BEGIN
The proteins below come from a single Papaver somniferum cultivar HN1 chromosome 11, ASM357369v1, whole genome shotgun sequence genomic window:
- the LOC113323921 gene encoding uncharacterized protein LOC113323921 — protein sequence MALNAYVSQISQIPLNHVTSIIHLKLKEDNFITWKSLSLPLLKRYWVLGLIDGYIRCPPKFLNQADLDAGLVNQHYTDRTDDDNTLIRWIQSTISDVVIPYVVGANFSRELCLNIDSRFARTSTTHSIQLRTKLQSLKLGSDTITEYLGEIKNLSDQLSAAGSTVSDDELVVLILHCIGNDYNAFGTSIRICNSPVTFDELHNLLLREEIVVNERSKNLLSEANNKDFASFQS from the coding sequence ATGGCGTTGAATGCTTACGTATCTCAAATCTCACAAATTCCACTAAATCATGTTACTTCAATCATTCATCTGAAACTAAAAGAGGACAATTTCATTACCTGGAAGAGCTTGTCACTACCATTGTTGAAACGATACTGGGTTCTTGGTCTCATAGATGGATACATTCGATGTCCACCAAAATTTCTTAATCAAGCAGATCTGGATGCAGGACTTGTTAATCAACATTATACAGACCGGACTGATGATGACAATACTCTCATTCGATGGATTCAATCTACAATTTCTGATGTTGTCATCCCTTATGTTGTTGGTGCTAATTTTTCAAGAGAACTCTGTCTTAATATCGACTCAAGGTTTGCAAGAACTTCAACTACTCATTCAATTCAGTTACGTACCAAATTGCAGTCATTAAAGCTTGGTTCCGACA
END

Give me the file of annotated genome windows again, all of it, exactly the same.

The proteins below come from a single Papaver somniferum cultivar HN1 chromosome 11, ASM357369v1, whole genome shotgun sequence genomic window:
- the LOC113323921 gene encoding uncharacterized protein LOC113323921 — protein sequence MALNAYVSQISQIPLNHVTSIIHLKLKEDNFITWKSLSLPLLKRYWVLGLIDGYIRCPPKFLNQADLDAGLVNQHYTDRTDDDNTLIRWIQSTISDVVIPYVVGANFSRELCLNIDSRFARTSTTHSIQLRTKLQSLKLGSDTITEYLGEIKNLSDQLSAAGSTVSDDELVVLILHCIGNDYNAFGTSIRICNSPVTFDELHNLLLREEIVVNERSKNLLSEANNKDFASFQS from the coding sequence ATGGCGTTGAATGCTTACGTATCTCAAATCTCACAAATTCCACTAAATCATGTTACTTCAATCATTCATCTGAAACTAAAAGAGGACAATTTCATTACCTGGAAGAGCTTGTCACTACCATTGTTGAAACGATACTGGGTTCTTGGTCTCATAGATGGATACATTCGATGTCCACCAAAATTTCTTAATCAAGCAGATCTGGATGCAGGACTTGTTAATCAACATTATACAGACCGGACTGATGATGACAATACTCTCATTCGATGGATTCAATCTACAATTTCTGATGTTGTCATCCCTTATGTTGTTGGTGCTAATTTTTCAAGAGAACTCTGTCTTAATATCGACTCAAGGTTTGCAAGAACTTCAACTACTCATTCAATTCAGTTACGTACCAAATTGCAGTCATTAAAGCTTGGTTCCGACA